Signal Transduction via Nuclear Receptors

Nuclear receptors are transcription factors that regulate the frequency and accuracy of transcription initiation. Therefore, nuclear receptors interact with the general transcription factors (GTFs) and RNA polymerase II that assemble at the promoter, which is a specific DNAsequence most often found just upstream of a gene (also see Chap. 7.4). Generally, interactions between transcription factors and the GTF-polymerase complex are mediated, at least in part, by coactivator or corepressor proteins (Fig. 4.3). Coactivator proteins activate gene transcription by increasing the efficiency with which the GTF-polymerase complex assembles at promoter region of the gene. Conversely, core-pressor proteins inhibit transcription.

Coactivators increase transcription in several different ways. Some coac-tivators alter nucleosome structure. The promoter region of a gene often is inaccessible to the GTF-polymerase complex because the DNAis wrapped around a core of histone proteins or is associated with other proteins.

Figure 4.3 Regulation of gene transcription by ligand-activated receptors (R). Ligand-activated receptors (R) bind to specific DNA sequences (i.e., response elements, RE) and recruit various coactivator or corepressor proteins. For details, see Sec. 4.3.

One group of coactivators forms histone-modification complexes that can facilitate transcription by modifying histones and other chromatin proteins. For example, coactivators such as SRC (steroid-receptor coac-tivator), p300/CBP (CREB binding protein), and PCAF (p300/CBP-associated factor) have histone acetyltransferase (HAT) activity and add acetyl groups to lysine residues in histones (Fig. 4.3). Acetylation negates positive charges on histones and loosens their binding to DNA. Coactivators such as the coactivator-associated arginine methyltrans-ferase (CARM) express arginine methyltransferase activity, and increase transcription by adding methyl groups to arginines in histones and in other proteins.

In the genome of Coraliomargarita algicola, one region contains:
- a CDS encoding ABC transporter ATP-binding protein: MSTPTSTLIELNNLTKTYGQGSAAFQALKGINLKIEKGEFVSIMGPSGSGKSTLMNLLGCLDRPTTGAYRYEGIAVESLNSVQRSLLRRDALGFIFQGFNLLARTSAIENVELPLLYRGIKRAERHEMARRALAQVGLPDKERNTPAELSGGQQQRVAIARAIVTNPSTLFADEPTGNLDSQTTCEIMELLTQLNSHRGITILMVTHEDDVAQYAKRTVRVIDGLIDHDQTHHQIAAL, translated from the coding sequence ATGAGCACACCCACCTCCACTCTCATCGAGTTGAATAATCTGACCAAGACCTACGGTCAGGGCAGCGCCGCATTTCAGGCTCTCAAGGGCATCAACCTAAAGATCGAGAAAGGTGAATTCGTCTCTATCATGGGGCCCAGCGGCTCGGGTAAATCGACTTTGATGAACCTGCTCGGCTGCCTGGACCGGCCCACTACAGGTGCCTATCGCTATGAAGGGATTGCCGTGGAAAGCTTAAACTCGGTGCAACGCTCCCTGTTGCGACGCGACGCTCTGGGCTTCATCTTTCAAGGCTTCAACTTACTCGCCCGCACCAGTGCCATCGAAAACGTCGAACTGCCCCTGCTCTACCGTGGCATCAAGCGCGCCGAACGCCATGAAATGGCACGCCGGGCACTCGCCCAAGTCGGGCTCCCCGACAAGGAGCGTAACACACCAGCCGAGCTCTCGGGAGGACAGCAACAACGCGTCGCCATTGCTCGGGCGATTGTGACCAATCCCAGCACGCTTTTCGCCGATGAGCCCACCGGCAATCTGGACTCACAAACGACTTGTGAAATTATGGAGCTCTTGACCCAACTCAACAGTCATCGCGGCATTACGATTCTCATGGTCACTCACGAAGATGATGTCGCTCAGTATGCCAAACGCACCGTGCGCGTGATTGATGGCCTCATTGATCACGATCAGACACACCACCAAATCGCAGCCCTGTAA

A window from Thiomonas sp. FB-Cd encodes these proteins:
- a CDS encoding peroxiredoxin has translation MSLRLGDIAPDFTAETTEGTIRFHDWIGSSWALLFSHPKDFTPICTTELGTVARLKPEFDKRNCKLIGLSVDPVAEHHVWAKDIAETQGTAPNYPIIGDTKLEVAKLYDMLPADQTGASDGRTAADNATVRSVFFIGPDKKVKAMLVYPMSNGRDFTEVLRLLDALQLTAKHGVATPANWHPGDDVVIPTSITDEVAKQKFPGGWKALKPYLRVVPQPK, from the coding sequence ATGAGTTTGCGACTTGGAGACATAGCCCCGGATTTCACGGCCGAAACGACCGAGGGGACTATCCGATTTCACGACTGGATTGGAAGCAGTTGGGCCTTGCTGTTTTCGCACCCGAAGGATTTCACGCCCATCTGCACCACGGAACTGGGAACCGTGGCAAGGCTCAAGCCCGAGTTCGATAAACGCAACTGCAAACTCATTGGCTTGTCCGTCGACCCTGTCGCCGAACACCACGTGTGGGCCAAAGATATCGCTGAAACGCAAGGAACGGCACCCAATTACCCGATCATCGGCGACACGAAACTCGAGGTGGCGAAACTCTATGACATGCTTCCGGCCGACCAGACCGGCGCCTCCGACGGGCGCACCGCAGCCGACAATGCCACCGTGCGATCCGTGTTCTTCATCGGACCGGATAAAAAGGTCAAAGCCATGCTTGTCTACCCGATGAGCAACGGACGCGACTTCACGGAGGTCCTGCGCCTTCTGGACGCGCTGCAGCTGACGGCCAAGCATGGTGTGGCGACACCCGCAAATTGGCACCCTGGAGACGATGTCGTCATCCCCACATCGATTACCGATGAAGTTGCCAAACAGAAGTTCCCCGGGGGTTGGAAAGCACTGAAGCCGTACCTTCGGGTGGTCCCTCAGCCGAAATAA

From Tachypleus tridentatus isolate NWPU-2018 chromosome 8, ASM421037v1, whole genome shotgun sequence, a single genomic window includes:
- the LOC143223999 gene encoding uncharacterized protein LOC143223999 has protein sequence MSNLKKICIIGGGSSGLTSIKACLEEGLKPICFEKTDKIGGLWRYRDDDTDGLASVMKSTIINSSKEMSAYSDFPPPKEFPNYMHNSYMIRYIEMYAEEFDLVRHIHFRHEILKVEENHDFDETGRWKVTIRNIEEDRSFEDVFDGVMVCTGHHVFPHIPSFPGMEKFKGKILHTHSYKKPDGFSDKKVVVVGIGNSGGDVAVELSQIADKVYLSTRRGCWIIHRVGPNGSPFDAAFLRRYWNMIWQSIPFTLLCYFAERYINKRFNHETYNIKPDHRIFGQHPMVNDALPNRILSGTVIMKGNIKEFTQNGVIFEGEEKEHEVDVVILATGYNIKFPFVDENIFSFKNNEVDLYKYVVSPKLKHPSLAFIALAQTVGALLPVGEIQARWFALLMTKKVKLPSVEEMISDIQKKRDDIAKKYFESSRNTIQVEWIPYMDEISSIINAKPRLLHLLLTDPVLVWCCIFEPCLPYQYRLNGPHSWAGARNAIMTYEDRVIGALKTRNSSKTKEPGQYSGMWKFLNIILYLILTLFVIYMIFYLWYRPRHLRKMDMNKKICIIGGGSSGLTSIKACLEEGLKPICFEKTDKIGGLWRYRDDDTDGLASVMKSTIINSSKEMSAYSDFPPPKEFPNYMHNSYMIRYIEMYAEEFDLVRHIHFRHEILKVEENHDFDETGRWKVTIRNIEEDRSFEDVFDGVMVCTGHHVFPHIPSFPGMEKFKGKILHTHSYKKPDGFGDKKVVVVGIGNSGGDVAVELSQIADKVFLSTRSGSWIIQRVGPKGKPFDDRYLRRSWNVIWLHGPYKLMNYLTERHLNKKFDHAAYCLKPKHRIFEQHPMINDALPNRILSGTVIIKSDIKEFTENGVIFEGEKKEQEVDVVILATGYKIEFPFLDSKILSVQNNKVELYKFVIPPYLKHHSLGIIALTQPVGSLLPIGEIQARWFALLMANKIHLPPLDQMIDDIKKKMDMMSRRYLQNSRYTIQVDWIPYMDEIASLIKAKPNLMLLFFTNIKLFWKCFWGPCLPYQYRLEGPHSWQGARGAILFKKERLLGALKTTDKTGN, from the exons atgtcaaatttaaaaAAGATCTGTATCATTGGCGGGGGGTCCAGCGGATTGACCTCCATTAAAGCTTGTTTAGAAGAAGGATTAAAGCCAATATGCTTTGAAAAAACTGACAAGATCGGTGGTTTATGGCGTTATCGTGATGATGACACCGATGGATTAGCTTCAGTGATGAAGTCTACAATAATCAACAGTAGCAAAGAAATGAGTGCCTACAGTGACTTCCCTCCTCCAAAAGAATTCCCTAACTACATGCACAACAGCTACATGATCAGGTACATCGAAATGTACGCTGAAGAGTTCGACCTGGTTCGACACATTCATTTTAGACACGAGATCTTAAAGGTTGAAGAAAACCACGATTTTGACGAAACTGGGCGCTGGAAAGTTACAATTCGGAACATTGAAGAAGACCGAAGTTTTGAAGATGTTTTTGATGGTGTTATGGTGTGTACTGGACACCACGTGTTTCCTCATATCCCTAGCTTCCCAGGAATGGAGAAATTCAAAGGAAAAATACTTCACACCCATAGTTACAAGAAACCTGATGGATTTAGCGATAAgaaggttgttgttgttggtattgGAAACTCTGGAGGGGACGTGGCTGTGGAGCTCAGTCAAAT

A second group of coactivators forms chromatin-remodeling complexes that use ATP to make DNA available for transcription. One example of a chromatin-remodeling complex is the switching mating types/sucrose nonfermenting (SWI/SNF) family of proteins. The actions exerted by this complex are unclear, but they may involve histone sliding or simply a loosening of the association between DNA and histones.

Finally, a third group of coactivators forms mediator complexes that link transcription factors to the GTF-polymerase complex. An example of a mediator complex is the TRAP/DRIP (thyroid hormone receptor-associated protein/vitamin D receptor interacting protein) complex. This mediator complex acts as an adaptor that allows transcription factors to communicate with the GTF-polymerase complex. Categorization of coactivators as histone-modifiers, chromatin-remodelers, or mediators is somewhat arbitrary because coactivators can exert multiple functions.

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